Neanderthal admixture & the ecology of academe

By Razib Khan | August 14, 2012 11:02 pm

Yesterday I pointed out that David Reich had a moderately dismissive attitude toward the new paper in PNAS, Effect of ancient population structure on the degree of polymorphism shared between modern human populations and ancient hominins. Here’s what Reich said:

…But Reich believes that the discussion would have been different if it had happened in the open. The PNAS paper questioning the Neanderthal admixture addresses issues swirling around two years ago, but not Reich and Slatkin’s latest work. “It’s been an issue for several years. They were right to work on this,” says Reich. But now, “it’s kind of an obsolete paper,” he says.

Here’s what Nick Patterson, Reich’s colleague told me via email:

Ancient structure in Africa was considered when we wrote the Green et al. paper, and we were aware that this could explain D-statistics. But the hypothesis is no longer viable as the major explanation of Neandertal genetics in Eurasia. This was discussed in the recent paper of Yang et al. (MBE, 2012). (Not referenced by the PNAS paper).

A very simple argument, that convinces me, is that the allelic frequency spectrum of Neandertal alleles in Eurasia falls off very quickly. A bottleneck flattens out the spectrum, and it turns out that the Neandertal gene flow has to be placed after the out of Africa bottleneck or the spectrum is much too flat.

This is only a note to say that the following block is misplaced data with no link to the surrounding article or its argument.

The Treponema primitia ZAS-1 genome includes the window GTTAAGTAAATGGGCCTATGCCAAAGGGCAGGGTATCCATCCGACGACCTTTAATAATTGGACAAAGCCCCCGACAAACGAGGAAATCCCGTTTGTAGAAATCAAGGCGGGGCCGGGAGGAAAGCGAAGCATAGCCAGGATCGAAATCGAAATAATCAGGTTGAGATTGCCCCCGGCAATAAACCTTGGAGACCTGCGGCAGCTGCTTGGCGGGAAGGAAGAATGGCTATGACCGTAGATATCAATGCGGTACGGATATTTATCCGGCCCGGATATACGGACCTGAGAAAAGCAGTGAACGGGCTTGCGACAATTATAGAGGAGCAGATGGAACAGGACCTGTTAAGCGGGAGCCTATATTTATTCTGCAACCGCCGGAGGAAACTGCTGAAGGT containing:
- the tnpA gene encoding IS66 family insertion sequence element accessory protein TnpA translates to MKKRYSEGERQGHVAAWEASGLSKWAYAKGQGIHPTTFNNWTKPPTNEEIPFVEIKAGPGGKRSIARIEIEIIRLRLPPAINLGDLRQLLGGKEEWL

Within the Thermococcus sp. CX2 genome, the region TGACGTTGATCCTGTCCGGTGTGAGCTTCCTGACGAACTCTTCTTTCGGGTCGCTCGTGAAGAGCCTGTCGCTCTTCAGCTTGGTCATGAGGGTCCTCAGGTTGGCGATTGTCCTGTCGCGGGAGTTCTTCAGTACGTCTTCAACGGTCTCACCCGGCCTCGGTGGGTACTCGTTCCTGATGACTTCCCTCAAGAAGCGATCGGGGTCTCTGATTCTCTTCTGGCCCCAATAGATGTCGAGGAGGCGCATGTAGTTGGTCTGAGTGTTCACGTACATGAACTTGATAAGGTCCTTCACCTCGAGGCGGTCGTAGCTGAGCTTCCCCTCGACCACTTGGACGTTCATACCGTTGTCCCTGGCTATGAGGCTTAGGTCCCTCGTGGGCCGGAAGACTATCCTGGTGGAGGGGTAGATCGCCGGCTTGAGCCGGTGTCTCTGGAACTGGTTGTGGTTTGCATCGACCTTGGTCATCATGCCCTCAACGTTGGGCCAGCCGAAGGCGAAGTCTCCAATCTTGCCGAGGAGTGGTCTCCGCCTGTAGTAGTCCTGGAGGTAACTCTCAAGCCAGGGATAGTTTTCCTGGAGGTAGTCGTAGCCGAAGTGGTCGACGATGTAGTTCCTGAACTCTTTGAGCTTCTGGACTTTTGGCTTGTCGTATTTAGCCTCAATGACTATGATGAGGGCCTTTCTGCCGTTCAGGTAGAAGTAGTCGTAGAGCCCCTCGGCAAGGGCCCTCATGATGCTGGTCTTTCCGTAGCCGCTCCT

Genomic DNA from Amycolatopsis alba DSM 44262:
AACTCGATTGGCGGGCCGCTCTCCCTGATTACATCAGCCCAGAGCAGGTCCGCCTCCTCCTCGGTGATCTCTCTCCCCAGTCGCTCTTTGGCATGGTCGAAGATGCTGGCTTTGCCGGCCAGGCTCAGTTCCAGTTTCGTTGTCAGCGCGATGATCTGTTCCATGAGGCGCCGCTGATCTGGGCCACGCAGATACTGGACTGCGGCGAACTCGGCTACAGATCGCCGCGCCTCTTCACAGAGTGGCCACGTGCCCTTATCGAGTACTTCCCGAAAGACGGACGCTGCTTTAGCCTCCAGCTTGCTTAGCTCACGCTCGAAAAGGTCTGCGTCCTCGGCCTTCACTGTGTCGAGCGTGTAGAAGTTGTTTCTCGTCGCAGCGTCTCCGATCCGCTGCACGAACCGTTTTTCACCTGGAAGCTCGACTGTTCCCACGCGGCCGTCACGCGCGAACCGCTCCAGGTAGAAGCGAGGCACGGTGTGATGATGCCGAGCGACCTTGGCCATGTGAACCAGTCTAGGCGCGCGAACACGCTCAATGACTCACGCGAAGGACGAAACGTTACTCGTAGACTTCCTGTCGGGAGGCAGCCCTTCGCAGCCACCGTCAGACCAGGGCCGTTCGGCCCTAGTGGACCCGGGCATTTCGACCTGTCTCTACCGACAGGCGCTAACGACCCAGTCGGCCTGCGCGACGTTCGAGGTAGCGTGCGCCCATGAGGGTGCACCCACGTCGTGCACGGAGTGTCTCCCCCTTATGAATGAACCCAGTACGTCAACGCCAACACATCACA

The paper on the arXiv from the Reich lab (Sankararaman et al.) is trying to do something much more subtle than this and date the flow. I personally am no longer interested in explaining the introgression as ancient structure. That ship has sailed.

Of course the question of what was the genetic structure of Ancient Africa is quite open, and remains very interesting.

If Nick’s explanation is a bit cryptic for you (he was a cryptographer!), figure 2 from the Yang et al. paper lays it out quite clearly:

Let’s back up for a moment and set the stage. What did they do in the PNAS paper which claims that one can not reject the model that the Eurasian affinity to Neandertals is due to ancient African population structure (i.e., the African ancestors of Eurasians already had a closer affinity to Neandertals, perhaps due to continuous gene flow)? Basically they created an explicit spatial model with a temporal dimension. The authors simulated parameters of gene flow (and lack thereof) as well as bottlenecks, etc., and found that ancient structure easily generated the D-statistic which the original authors of the Neandertal admixture paper relied upon.